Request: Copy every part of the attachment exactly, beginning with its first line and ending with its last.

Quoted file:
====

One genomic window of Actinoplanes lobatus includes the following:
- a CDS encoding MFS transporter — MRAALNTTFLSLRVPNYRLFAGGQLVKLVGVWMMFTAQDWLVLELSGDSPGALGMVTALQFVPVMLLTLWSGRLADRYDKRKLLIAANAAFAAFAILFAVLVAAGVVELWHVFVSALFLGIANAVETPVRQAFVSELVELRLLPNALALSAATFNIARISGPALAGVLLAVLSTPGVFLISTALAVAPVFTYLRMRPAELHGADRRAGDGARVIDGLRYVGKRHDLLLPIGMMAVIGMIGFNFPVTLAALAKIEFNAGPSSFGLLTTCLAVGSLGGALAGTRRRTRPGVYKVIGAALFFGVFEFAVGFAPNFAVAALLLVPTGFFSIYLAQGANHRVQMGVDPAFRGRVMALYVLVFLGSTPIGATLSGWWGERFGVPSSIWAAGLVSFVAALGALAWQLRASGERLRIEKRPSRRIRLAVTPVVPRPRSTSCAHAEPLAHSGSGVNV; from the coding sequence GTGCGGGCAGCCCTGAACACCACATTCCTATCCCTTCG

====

One genomic window of Actinoplanes lobatus includes the following:
- a CDS encoding MFS transporter — MRAALNTTFLSLRVPNYRLFAGGQLVKLVGVWMMFTAQDWLVLELSGDSPGALGMVTALQFVPVMLLTLWSGRLADRYDKRKLLIAANAAFAAFAILFAVLVAAGVVELWHVFVSALFLGIANAVETPVRQAFVSELVELRLLPNALALSAATFNIARISGPALAGVLLAVLSTPGVFLISTALAVAPVFTYLRMRPAELHGADRRAGDGARVIDGLRYVGKRHDLLLPIGMMAVIGMIGFNFPVTLAALAKIEFNAGPSSFGLLTTCLAVGSLGGALAGTRRRTRPGVYKVIGAALFFGVFEFAVGFAPNFAVAALLLVPTGFFSIYLAQGANHRVQMGVDPAFRGRVMALYVLVFLGSTPIGATLSGWWGERFGVPSSIWAAGLVSFVAALGALAWQLRASGERLRIEKRPSRRIRLAVTPVVPRPRSTSCAHAEPLAHSGSGVNV; from the coding sequence GTGCGGGCAGCCCTGAACACCACATTCCTATCCCTTCG